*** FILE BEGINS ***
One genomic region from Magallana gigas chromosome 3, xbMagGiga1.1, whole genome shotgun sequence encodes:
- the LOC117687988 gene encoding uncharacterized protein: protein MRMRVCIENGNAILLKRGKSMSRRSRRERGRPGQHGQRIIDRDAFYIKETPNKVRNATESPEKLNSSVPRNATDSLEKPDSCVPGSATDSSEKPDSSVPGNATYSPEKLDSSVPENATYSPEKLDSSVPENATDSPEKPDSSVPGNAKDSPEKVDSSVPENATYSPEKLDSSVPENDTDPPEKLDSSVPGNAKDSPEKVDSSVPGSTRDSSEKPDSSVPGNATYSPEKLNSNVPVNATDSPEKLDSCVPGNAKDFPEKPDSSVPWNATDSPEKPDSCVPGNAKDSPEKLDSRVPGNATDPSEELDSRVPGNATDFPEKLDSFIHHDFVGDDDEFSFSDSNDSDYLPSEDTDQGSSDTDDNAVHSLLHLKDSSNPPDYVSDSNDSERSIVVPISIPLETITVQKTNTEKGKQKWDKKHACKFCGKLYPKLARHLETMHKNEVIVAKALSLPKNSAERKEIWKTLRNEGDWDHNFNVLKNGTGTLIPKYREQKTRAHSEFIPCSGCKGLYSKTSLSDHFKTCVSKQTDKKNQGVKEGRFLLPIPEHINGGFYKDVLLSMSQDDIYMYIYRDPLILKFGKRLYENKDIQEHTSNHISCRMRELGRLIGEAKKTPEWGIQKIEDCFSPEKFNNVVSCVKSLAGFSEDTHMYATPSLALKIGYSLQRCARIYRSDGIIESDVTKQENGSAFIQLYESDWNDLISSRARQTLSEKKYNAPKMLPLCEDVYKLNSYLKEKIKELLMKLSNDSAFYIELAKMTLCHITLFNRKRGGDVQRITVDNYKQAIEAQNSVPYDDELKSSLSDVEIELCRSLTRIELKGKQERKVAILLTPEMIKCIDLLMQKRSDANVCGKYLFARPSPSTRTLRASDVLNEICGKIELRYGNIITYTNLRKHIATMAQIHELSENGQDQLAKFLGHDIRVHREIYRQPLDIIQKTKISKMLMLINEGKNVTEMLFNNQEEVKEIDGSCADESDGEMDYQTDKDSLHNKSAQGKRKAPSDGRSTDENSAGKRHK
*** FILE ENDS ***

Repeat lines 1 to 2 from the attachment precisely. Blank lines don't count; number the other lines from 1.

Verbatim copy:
One genomic region from Magallana gigas chromosome 3, xbMagGiga1.1, whole genome shotgun sequence encodes:
- the LOC117687988 gene encoding uncharacterized protein: protein MRMRVCIENGNAILLKRGKSMSRRSRRERGRPGQHGQRIIDRDAFYIKETPNKVRNATESPEKLNSSVPRNATDSLEKPDSCVPGSATDSSEKPDSSVPGNATYSPEKLDSSVPENATYSPEKLDSSVPENATDSPEKPDSSVPGNAKDSPEKVDSSVPENATYSPEKLDSSVPENDTDPPEKLDSSVPGNAKDSPEKVDSSVPGSTRDSSEKPDSSVPGNATYSPEKLNSNVPVNATDSPEKLDSCVPGNAKDFPEKPDSSVPWNATDSPEKPDSCVPGNAKDSPEKLDSRVPGNATDPSEELDSRVPGNATDFPEKLDSFIHHDFVGDDDEFSFSDSNDSDYLPSEDTDQGSSDTDDNAVHSLLHLKDSSNPPDYVSDSNDSERSIVVPISIPLETITVQKTNTEKGKQKWDKKHACKFCGKLYPKLARHLETMHKNEVIVAKALSLPKNSAERKEIWKTLRNEGDWDHNFNVLKNGTGTLIPKYREQKTRAHSEFIPCSGCKGLYSKTSLSDHFKTCVSKQTDKKNQGVKEGRFLLPIPEHINGGFYKDVLLSMSQDDIYMYIYRDPLILKFGKRLYENKDIQEHTSNHISCRMRELGRLIGEAKKTPEWGIQKIEDCFSPEKFNNVVSCVKSLAGFSEDTHMYATPSLALKIGYSLQRCARIYRSDGIIESDVTKQENGSAFIQLYESDWNDLISSRARQTLSEKKYNAPKMLPLCEDVYKLNSYLKEKIKELLMKLSNDSAFYIELAKMTLCHITLFNRKRGGDVQRITVDNYKQAIEAQNSVPYDDELKSSLSDVEIELCRSLTRIELKGKQERKVAILLTPEMIKCIDLLMQKRSDANVCGKYLFARPSPSTRTLRASDVLNEICGKIELRYGNIITYTNLRKHIATMAQIHELSENGQDQLAKFLGHDIRVHREIYRQPLDIIQKTKISKMLMLINEGKNVTEMLFNNQEEVKEIDGSCADESDGEMDYQTDKDSLHNKSAQGKRKAPSDGRSTDENSAGKRHK